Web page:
Project Kenneth

Project Kenneth

Writing a JavaScript Function: The Usual, The Okay and The Complicated

Writing a JavaScript Function: The Usual, The Okay and The Complicated

This post is part of a series that explores how flexible programming languages and frameworks can get. We all know that with any given task, there are several approaches available to achieve it. Let's look at this in action!

In this post, we will look at the different approaches in implementing one of the basics in JavaScript: declaring functions. There's probably more than 3 ways to declare functions in JavaScript, it's a fairly flexible language, but, I carefully selected three unique ones that better matches the ff. categories: The Usual, The Okay, and The Complicated.

The Usual

function multiplyNumbers(a, b) {
   return a * b;
}

We all know about this one. This is simply following the very basic function declaration syntax. Easy to understand and very straightforward. I don' think I need to explain this further. Let's step it up a bit.

The Okay

(function(win) {
    win.multiplyNumbers = function(a, b) {
        return a * b;
    };
})(window);

Now we're onto something. This approach introduces a new layer of scope. A wrapper anonymous function accepts the window object. Inside the anonymous function, the actual multiplication function is assigned to the multiplyNumbers variable of the window object. Since the inner function is attached to the window object, anyone outside of the anonymous function will still be able to access it by simply using the normal syntax:

multiplyNumbers(5, 6);

One benefit of this approach is that we can limit the scope of certain variables. Here's another example:

(function(win) {
    var PIConst = 3.14;

    win.getCircumference = function(radius) {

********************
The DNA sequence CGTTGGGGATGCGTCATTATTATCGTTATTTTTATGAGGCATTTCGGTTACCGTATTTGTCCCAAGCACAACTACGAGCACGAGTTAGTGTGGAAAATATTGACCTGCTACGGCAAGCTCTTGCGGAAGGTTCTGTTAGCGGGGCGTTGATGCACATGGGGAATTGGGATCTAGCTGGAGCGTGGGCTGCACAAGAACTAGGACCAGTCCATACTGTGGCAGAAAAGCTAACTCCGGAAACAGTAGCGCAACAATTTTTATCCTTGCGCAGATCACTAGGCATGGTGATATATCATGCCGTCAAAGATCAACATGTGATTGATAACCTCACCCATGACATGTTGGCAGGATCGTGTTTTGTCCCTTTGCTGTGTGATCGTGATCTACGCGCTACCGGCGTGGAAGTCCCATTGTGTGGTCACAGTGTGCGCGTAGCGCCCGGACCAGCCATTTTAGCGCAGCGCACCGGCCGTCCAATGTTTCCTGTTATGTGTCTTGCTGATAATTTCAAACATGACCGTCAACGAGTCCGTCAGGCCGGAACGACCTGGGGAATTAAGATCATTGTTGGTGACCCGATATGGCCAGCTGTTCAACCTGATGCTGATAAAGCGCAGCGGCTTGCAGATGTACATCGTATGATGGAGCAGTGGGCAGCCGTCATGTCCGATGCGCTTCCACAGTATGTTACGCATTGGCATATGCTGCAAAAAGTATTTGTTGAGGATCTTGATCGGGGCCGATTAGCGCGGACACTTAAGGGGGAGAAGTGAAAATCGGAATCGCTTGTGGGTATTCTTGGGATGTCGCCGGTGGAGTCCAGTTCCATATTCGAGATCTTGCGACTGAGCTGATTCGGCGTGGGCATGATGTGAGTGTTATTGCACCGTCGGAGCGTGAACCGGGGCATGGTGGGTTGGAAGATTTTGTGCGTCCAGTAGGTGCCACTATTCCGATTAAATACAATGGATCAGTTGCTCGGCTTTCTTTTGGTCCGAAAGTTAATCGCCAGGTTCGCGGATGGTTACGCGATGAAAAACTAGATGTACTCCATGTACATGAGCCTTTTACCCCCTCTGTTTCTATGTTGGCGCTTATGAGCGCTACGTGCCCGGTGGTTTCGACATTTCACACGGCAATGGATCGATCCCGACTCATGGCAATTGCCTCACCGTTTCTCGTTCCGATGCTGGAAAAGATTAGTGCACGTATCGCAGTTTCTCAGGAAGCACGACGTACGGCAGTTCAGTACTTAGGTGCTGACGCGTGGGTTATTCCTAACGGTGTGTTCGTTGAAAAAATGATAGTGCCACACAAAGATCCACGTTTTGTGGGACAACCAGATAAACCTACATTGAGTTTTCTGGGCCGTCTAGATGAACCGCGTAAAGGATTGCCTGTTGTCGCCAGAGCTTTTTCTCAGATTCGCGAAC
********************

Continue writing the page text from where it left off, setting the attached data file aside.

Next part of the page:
return 2 * PIConst * radius;
    };
})(window);

In this example, a constant variable is introduced to represent the value of PI. Again, the getCircumference function is still accessible to everyone, but no one will have access to the PIConst variable.

Now, let's move to something more exciting.

The Complicated

We've looked at the basic function declaration syntax as well as the anonymous approach. What will happen if we combine both? Let's go crazy!

function getCircumference(radius) {
    var PIConst = 3.14;

    return (function(radius_internal) {
        return 2 * PIConst * radius_internal;
    })(radius);
}

The above approach is pretty much the same as The Okay one. But, instead of an anonymous function wrapping the actual function, I inverted it.

The getCircumference function is not performing the work. It's merely returning an anonymous function that is the one who will do the computation. In terms of the execution, everytime the getCircumference function is called, the internal anonymous function will be executed first. Then, the anonymous function's result will be bubbled out. Looks fun right?

The End

There's most likely lots of approaches to declaring functions in JavaScript. Feel free to share them by responding to this post.

I hoped you enjoyed exploring these different approaches with me. I'll be posting more in this series (covering other programming languages too!) so make sure you keep an eye!

 
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